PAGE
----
This article applies Q methodology in order to explore Australian Muslims’ orientations to the secular society in which they live. The analysis is guided by some theoretical claims that are made about the dispositions of Muslims who live in Western societies. While a simple ‘closed’ versus ‘open’ dichotomy has some plausibility, deeper investigation reveals four empirical types: respectively, semi-engaged, coexisting, assertively religious and untroubled participant. These four types vary in the same direction from the theoretical specification that informed the search for the type in question in a way that appears to reduce the tension between the type and the norms of secular society. Generalizations commonly made in both popular and scholarly discourse about the problematic character of Muslim orientations to secular society appear not to apply in Australia.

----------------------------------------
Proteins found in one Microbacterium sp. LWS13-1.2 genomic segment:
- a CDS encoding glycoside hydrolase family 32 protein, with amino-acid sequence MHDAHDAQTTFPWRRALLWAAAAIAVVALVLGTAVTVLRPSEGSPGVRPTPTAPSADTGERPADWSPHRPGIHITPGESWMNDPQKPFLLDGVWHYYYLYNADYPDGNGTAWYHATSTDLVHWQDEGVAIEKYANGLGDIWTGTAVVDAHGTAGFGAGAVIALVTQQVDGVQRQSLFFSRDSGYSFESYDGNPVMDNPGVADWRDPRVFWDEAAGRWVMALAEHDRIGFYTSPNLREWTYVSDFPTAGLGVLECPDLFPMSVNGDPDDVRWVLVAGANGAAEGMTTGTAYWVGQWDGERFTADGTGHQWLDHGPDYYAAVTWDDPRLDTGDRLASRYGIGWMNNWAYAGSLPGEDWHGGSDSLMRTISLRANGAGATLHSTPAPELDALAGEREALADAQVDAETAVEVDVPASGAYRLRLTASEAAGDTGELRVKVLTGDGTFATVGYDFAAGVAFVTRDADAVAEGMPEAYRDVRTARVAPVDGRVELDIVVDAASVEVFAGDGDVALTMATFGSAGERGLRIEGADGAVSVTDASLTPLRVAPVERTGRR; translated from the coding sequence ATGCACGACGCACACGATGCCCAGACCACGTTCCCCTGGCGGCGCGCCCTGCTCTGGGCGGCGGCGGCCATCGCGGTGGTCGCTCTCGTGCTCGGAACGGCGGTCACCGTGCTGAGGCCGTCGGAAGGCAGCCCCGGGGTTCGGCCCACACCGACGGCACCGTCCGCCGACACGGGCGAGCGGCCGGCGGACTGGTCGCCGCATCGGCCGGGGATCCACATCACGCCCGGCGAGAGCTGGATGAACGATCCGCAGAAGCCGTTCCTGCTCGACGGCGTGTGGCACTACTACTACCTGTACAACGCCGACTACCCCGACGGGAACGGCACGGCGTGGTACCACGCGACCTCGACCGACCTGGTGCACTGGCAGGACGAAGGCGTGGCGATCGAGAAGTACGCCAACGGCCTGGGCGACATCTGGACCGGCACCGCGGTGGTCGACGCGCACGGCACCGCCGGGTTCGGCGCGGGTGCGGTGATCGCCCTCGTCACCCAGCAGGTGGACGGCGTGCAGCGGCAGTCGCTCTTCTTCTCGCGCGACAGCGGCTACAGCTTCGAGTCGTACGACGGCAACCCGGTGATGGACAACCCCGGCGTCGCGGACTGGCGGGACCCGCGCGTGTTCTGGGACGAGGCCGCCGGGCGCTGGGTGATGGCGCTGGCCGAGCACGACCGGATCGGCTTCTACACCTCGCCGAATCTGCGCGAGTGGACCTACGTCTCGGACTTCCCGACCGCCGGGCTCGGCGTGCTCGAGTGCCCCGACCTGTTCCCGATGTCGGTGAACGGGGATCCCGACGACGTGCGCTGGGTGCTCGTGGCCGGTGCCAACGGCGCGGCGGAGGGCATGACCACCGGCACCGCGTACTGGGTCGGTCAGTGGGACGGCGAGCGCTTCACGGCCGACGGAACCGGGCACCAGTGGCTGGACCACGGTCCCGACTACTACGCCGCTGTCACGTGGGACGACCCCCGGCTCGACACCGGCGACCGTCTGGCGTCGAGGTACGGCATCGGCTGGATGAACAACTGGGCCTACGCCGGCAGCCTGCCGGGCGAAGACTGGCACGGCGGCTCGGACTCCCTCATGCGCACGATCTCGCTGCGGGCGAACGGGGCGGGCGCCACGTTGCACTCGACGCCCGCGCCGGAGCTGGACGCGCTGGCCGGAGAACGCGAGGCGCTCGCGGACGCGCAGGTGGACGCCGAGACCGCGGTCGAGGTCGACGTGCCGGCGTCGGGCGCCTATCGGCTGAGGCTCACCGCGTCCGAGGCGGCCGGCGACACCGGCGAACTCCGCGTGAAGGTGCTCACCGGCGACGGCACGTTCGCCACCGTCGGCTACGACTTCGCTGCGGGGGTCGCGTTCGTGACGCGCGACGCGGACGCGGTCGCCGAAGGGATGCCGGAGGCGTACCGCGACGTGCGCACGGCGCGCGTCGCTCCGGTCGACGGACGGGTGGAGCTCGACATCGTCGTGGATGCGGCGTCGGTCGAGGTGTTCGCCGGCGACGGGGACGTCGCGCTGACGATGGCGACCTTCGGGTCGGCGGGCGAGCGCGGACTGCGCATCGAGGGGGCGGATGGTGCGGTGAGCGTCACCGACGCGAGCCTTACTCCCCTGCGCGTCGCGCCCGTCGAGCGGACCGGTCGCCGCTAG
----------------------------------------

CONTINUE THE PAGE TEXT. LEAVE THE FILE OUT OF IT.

|Number of pages||17|
|Journal||Journal of Sociology|
|Publication status||Published - 2014|